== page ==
ARTICLE – The Australian Jewish News, 1995
Written by Danny Gocs
Last year more than 75,000 Victorian children enjoyed the art of puppetry in shows staged by Polyglot Puppet Theatre.
Next month the South Yarra-based company embarks on its first overseas tour when it makes a three-week tour of Taiwan.
Polyglot administrator Naomi Tippett, who helped establish the company in 1978, said there was a vast international audience for puppet shows, which easily overcame any language barriers.
“The two shows we will be taking to Taiwan – Almost A Dinosaur and Tadpole – are Australian in content but carry a universal message which can be easily understood by other cultures,” she said.
‘We hope this tour is the first of many in the region.”
Almost A Dinosaur was written by Jill Morris and features many Australian animals in a story that has an environmental message. Tadpole was written by Helen Lunn and Polyglot artistic director Philip Millar and also has an environmental theme.
“Puppetry has its roots in ancient history and has a strong tradition in Asia and Europe, so it is very appropriate that we are taking these shows to Taiwan,” said Ms Tippett.
“It is also a good opportunity to promote an Australian product in Asia. Polyglot is living up to its name of knowing many languages.”
Polyglot Puppet theatre will send five people on the tour of Taiwan – three performers, a lighting technician and a stage manager. Polyglot is a non-profit company and the trip has been funded by the Australia Council and Taiwan’s Performing Arts Management.
One of the reasons that Ms Tippett decided to establish the puppet theatre company 16 years ago was to promote communication and understanding between different cultures, using puppetry as an educational tool.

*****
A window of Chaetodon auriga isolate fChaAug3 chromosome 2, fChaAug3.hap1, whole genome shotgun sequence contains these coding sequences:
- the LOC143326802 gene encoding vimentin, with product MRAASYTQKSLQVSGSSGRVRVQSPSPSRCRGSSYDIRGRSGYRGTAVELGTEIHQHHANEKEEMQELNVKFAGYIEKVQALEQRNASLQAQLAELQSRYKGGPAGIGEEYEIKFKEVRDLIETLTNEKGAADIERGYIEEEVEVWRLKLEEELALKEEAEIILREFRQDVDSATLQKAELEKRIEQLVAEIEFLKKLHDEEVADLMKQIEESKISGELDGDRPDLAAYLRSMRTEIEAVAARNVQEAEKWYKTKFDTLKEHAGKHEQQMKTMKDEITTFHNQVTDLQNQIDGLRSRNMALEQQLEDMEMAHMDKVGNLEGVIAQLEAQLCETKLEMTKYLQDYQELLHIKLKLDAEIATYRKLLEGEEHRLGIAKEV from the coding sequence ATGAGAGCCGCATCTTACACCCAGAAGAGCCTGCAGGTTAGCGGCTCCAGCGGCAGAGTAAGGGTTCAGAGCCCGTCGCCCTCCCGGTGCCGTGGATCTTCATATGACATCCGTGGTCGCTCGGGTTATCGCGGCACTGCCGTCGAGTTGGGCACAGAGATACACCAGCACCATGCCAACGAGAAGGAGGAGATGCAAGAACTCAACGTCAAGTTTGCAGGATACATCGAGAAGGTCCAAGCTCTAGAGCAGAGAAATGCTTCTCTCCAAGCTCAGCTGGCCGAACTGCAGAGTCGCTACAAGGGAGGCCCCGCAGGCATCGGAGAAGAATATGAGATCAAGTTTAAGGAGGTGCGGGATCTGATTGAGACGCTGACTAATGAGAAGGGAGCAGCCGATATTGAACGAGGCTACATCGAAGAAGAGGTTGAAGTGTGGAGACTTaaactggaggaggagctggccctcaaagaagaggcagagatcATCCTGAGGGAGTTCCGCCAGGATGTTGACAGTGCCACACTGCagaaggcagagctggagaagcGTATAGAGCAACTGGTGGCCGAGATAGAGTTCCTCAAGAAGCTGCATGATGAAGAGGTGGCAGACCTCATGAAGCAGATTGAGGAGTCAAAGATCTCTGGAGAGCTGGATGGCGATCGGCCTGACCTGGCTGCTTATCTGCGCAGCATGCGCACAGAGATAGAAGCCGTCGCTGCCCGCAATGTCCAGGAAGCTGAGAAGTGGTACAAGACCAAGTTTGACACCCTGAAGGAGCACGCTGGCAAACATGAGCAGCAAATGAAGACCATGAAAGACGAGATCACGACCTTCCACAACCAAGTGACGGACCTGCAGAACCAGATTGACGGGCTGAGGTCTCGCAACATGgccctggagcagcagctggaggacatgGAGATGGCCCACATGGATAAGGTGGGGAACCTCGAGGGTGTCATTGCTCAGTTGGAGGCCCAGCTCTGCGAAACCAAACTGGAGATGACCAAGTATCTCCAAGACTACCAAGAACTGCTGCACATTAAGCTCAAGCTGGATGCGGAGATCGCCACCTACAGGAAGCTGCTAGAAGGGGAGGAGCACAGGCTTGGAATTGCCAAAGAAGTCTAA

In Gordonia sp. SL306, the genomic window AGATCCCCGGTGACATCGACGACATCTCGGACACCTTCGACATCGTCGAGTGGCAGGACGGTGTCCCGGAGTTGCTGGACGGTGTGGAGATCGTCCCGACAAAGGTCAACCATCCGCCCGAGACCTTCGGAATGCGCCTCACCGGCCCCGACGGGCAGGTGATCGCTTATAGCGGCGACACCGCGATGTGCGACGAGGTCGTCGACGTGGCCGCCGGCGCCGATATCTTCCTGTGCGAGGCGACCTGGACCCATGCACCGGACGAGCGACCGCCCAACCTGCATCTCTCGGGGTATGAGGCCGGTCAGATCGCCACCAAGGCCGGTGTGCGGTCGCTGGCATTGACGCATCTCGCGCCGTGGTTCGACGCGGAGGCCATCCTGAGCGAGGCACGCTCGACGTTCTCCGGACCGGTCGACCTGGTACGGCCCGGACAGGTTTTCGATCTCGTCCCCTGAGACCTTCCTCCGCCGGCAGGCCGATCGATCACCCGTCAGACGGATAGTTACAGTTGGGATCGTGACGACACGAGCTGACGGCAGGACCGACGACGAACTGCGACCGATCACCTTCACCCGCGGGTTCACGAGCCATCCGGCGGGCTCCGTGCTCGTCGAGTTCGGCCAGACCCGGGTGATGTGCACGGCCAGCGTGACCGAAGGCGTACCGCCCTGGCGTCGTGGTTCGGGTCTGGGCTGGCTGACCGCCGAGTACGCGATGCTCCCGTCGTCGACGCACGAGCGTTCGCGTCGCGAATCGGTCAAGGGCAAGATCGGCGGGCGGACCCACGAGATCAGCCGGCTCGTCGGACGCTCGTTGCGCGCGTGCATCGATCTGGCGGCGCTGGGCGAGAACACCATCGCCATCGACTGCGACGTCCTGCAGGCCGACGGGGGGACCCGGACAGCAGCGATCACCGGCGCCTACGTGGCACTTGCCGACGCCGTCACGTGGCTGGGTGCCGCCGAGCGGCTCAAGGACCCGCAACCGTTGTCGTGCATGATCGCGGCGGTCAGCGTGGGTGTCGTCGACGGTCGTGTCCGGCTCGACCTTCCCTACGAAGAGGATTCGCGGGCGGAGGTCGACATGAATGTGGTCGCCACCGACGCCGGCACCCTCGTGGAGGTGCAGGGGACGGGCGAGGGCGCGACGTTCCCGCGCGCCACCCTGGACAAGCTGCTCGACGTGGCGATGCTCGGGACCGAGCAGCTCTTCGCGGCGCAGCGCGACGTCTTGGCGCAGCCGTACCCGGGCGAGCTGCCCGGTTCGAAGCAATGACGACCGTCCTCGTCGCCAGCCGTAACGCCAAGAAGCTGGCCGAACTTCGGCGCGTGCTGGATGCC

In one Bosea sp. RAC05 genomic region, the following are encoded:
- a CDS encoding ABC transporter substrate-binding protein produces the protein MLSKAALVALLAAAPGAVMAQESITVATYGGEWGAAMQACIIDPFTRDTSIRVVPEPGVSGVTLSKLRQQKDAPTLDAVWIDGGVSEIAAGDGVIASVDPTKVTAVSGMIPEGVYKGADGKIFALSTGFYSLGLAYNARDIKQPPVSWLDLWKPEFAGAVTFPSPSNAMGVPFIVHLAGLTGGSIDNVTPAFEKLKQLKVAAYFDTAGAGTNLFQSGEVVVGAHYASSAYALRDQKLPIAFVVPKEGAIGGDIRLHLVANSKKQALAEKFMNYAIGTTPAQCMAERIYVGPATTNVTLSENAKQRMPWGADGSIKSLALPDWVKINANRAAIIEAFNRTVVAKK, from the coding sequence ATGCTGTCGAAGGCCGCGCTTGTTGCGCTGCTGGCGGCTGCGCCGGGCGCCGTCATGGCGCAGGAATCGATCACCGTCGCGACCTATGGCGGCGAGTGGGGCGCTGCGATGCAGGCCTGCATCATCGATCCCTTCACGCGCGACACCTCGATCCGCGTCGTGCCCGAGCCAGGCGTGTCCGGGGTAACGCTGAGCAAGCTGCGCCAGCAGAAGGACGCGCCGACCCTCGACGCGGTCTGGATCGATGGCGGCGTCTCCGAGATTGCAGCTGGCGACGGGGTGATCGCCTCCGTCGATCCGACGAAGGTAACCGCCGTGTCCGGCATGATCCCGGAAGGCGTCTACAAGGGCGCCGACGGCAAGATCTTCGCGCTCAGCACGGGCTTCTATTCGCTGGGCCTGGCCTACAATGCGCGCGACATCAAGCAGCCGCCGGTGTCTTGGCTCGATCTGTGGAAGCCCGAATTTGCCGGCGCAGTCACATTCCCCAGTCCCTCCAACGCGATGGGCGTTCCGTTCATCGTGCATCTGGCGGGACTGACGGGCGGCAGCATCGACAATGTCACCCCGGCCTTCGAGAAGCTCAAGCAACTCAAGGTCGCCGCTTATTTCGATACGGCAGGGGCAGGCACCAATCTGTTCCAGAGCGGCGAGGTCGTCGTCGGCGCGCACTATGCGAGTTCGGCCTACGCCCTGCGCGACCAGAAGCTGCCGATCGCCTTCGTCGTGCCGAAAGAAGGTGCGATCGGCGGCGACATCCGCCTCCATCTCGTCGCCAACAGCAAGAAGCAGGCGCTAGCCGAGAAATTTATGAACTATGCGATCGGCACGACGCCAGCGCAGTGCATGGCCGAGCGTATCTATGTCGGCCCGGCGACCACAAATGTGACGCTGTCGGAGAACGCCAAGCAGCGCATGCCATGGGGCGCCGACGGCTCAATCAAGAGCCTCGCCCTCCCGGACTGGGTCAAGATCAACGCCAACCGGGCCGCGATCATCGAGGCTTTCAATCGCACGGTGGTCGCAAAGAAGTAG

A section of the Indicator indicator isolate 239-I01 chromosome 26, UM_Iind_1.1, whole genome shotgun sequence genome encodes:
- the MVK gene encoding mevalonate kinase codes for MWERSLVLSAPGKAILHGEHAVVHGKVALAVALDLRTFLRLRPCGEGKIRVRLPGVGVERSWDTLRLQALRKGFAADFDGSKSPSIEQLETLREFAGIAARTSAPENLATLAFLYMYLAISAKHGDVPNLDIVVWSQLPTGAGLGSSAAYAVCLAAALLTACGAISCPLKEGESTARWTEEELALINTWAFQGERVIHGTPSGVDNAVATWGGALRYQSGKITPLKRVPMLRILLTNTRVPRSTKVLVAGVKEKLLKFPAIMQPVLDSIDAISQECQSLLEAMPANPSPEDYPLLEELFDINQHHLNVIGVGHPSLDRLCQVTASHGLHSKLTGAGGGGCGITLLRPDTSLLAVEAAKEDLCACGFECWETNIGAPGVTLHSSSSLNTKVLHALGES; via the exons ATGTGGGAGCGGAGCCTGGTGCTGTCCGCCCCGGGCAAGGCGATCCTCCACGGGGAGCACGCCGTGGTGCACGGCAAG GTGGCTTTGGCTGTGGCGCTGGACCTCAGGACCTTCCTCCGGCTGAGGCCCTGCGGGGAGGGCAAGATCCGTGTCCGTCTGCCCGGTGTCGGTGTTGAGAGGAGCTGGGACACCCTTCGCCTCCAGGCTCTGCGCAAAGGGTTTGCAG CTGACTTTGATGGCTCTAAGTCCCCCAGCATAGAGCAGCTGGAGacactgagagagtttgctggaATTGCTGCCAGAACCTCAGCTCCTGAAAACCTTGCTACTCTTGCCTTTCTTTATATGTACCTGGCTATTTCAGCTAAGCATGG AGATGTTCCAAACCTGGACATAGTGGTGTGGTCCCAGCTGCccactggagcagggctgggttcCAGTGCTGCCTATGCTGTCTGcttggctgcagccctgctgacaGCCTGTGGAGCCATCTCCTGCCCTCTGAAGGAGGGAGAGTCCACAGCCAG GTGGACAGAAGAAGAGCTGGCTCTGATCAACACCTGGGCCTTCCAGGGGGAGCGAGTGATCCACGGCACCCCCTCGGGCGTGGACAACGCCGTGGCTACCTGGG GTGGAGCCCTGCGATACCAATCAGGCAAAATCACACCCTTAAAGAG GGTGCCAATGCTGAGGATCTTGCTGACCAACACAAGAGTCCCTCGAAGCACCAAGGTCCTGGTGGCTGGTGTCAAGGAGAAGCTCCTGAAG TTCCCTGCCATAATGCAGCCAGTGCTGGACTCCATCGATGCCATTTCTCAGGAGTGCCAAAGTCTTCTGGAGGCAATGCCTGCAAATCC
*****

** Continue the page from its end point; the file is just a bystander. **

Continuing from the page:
Ms Tippett said it stemmed from her school days when she was one of the few Jewish students at a Melbourne Anglican high school, and there was a widespread lack of understanding of Judaism by her classmates.
“The puppet shows provide the trigger for children to talk about different cultures, and teachers can develop a variety of discussion topics around each production,” she said.
During school terms Polyglot tours schools (including Jewish dayschools like Mt Scopus College, King David School and Bialik College), kindergartens, libraries and institutions throughout Victoria. Last year it staged 450 school shows in Melbourne and took a touring production to NSW, SA and the NT.
‘Puppet shows are very affordable for schools to stage and are very popular,” she said.
During school holidays, productions are staged at Polyglot’s theatre in Cromwell Road, South Yarra.
The current production, Digger’s Mate, is back for a return season due to public demand. It tells the story of an orphaned baby wombat which is raised by a Kelpie dog, Digger, and his friends, a dragonfly, gecko and worm.
The underlying message of the show, which uses glove and shadow puppetry as well as acting, is friendship, self-esteem and sibling jealousy. And there is also a look at Australian wildlife.
Digger’s Mate is for children aged 4-8. Performances are at 11am and 2pm (with only the 2pm show on Saturdays) until Saturday January 28. Tickets cost $8.